On Jan. 22, 2019, the Council of the District of Columbia met and unanimously voted to support emergency legislation to prevent landlords from moving forward with the eviction of federal workers affected by the government shutdown. Given that the federal government passed legislation guaranteeing back-pay to furloughed federal workers, most tenants should be able to bring their accounts current. The original draft of the bill provided for an immediate stop of all eviction proceedings for those affected tenants, but the enacted legislation only requires a landlord to temporarily stay eviction measures upon receipt of proof of furlough. This new bill also protects District of Columbia Court employees as well as employees of contractors of the federal government who are affected by the shutdown. Access the full text of the Federal Worker Housing Relief Emergency Act of 2019 here.
While numerous landlords have already implemented policies to freeze eviction actions against furloughed workers and offer payment plans as an alternative, the bill clarifies when landlords may resume eviction proceedings. The legislation, therefore, is still relevant to all landlords as they will want to make sure that their payment plans are as generous as the law requires. The bill provides for a stay of eviction until 30 days after the enactment of a federal appropriations bill to fund federal government workers for a period of up to a maximum of 90 days. The bill also prevents landlords from charging late fees to federal workers during the time period that workers did not receive checks because of the shutdown.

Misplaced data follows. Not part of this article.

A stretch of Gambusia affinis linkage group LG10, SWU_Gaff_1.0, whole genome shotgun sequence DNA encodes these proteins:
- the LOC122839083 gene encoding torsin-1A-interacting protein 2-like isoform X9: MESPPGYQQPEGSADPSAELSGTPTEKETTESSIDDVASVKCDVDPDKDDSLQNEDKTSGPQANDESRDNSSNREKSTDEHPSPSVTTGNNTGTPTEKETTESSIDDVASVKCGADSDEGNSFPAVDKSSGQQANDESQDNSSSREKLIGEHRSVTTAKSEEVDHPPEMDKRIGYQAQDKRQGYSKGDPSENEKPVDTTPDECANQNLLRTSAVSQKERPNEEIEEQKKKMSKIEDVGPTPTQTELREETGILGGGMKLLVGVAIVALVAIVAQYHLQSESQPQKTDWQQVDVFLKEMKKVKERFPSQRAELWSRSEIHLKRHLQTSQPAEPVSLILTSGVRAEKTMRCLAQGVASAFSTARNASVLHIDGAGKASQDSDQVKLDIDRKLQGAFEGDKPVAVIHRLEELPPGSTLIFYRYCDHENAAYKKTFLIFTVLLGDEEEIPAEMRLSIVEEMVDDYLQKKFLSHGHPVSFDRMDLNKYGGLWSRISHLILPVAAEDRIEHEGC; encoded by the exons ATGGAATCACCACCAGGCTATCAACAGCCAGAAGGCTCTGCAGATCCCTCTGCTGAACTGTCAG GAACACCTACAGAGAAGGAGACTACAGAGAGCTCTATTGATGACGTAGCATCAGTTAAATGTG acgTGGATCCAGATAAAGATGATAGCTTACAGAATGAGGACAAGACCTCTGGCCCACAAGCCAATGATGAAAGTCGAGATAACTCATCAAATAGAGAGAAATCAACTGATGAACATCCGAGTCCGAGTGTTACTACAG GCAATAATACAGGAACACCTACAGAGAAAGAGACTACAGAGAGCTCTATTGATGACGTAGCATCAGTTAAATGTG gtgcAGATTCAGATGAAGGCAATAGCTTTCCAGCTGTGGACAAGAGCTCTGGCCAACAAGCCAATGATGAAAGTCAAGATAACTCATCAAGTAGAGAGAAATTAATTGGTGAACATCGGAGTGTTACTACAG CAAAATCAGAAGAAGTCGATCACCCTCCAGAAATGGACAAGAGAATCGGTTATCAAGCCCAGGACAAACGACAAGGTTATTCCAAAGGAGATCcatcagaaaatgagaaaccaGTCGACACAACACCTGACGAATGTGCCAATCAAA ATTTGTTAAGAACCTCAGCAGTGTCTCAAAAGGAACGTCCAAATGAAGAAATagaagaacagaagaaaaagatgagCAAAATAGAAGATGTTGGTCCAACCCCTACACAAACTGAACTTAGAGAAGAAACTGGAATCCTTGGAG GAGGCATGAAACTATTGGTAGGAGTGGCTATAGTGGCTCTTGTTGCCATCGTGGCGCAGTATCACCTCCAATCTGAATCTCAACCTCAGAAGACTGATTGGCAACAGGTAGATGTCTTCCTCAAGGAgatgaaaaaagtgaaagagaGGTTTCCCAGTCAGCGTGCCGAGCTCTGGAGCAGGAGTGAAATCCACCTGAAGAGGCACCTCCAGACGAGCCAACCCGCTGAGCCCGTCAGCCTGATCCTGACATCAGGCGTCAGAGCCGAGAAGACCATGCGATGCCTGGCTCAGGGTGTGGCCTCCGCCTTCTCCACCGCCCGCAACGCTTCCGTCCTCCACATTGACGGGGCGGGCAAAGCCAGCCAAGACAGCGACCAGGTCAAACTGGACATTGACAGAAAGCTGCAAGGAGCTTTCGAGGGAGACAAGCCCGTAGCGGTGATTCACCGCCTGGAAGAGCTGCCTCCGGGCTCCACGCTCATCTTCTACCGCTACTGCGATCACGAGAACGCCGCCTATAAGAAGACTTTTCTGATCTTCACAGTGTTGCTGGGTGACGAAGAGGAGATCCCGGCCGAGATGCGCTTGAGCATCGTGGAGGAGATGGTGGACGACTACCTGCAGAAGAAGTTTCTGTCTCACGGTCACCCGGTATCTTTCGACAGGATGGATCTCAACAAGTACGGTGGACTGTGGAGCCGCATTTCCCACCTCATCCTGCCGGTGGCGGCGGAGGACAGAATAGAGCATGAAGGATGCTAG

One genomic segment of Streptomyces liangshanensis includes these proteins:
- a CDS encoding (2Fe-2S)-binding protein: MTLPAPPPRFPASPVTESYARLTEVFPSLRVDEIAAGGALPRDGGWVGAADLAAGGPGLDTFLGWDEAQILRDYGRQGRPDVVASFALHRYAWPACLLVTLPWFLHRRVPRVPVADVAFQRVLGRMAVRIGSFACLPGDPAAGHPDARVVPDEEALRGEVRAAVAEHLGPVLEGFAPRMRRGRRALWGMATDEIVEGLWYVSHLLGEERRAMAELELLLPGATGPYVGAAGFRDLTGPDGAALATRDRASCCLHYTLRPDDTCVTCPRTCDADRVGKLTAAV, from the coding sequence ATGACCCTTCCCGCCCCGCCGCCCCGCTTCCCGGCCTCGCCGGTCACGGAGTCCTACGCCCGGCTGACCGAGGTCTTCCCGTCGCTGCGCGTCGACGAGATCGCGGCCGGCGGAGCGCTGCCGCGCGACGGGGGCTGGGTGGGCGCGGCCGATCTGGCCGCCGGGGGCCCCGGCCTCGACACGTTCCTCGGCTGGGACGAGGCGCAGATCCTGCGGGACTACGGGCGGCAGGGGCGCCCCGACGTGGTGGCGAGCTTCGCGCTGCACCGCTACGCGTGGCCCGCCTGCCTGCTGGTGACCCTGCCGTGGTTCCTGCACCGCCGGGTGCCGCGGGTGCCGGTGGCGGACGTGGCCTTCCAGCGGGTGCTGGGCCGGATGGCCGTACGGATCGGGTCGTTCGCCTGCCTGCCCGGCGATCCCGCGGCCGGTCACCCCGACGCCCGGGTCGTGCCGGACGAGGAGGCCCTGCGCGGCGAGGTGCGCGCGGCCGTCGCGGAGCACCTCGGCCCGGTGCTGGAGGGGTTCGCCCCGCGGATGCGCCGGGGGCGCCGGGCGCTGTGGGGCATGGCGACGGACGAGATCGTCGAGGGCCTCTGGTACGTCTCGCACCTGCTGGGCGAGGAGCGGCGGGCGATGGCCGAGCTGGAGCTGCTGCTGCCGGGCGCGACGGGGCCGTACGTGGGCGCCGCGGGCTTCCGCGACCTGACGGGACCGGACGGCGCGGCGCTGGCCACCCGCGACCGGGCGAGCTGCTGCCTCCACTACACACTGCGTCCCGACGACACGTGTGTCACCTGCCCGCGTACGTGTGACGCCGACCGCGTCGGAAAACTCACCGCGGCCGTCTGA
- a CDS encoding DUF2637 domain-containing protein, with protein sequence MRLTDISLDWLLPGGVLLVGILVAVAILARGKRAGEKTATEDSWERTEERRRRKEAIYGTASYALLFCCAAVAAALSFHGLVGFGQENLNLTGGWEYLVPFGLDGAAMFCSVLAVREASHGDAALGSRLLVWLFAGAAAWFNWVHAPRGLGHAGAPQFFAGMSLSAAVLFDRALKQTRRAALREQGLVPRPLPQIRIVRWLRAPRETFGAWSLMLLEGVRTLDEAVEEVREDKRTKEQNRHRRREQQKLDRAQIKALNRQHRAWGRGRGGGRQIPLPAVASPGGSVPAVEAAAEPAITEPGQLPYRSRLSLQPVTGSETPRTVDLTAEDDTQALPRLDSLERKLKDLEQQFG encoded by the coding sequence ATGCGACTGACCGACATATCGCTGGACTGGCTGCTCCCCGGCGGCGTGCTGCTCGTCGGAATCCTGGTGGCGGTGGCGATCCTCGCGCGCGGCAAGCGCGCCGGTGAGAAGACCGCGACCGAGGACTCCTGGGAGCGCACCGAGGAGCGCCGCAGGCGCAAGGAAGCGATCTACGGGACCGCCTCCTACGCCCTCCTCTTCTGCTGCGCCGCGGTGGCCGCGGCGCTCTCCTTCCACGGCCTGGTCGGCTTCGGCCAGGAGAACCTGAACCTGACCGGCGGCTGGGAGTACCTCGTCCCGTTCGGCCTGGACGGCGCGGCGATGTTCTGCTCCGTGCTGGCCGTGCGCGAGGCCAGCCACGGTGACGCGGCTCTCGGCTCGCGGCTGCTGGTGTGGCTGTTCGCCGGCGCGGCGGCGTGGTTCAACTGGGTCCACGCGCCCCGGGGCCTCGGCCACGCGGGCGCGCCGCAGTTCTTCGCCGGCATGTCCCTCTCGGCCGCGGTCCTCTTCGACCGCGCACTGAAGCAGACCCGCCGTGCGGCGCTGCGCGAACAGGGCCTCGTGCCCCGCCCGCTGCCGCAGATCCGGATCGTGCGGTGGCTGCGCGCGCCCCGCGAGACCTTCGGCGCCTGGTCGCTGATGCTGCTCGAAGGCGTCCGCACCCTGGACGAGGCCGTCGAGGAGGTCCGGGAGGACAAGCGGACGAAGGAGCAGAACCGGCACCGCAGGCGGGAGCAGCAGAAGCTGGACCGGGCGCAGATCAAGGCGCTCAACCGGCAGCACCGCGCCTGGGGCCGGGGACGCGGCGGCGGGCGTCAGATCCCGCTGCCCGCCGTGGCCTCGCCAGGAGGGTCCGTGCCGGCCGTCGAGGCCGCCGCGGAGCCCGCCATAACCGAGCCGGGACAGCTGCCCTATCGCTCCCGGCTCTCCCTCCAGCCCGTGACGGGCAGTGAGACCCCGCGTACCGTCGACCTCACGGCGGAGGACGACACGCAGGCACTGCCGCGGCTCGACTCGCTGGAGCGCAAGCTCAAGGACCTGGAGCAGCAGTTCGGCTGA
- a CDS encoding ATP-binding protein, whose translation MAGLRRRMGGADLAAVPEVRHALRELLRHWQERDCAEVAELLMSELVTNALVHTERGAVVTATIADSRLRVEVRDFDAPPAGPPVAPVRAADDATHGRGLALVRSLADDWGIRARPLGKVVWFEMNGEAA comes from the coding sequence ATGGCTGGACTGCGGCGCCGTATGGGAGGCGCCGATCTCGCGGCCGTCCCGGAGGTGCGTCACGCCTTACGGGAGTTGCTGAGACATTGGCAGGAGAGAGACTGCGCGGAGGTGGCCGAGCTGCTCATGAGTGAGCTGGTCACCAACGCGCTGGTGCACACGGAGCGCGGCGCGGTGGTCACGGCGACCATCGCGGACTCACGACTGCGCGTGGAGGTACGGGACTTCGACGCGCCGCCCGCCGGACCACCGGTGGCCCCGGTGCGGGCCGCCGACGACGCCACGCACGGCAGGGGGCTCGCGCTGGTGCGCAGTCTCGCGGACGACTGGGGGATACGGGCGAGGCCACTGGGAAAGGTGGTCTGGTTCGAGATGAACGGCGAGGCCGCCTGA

If action has already been initiated against affected tenants, those eviction proceedings should be stayed. We also recommend that landlords do not initiate new actions against tenants who have provided proof that they are furloughed. While the act does not take effect until approval from Mayor Muriel Bowser (with universal support currently, a veto would be easily overridden) and the expiration of the 30-day period of congressional review, the District of Columbia Superior Court likely will treat these conditions as a formality and implement the legislation now. Judges likely will not condone attempts by landlords to push through evictions against furloughed tenants prior to the time that the act formally takes effect.
If you have any questions regarding if and when a tenant may be sued for non-payment of rent or removal of late fees charged to affected tenants, please contact Shulman Rogers’ Landlord-Tenant Group.
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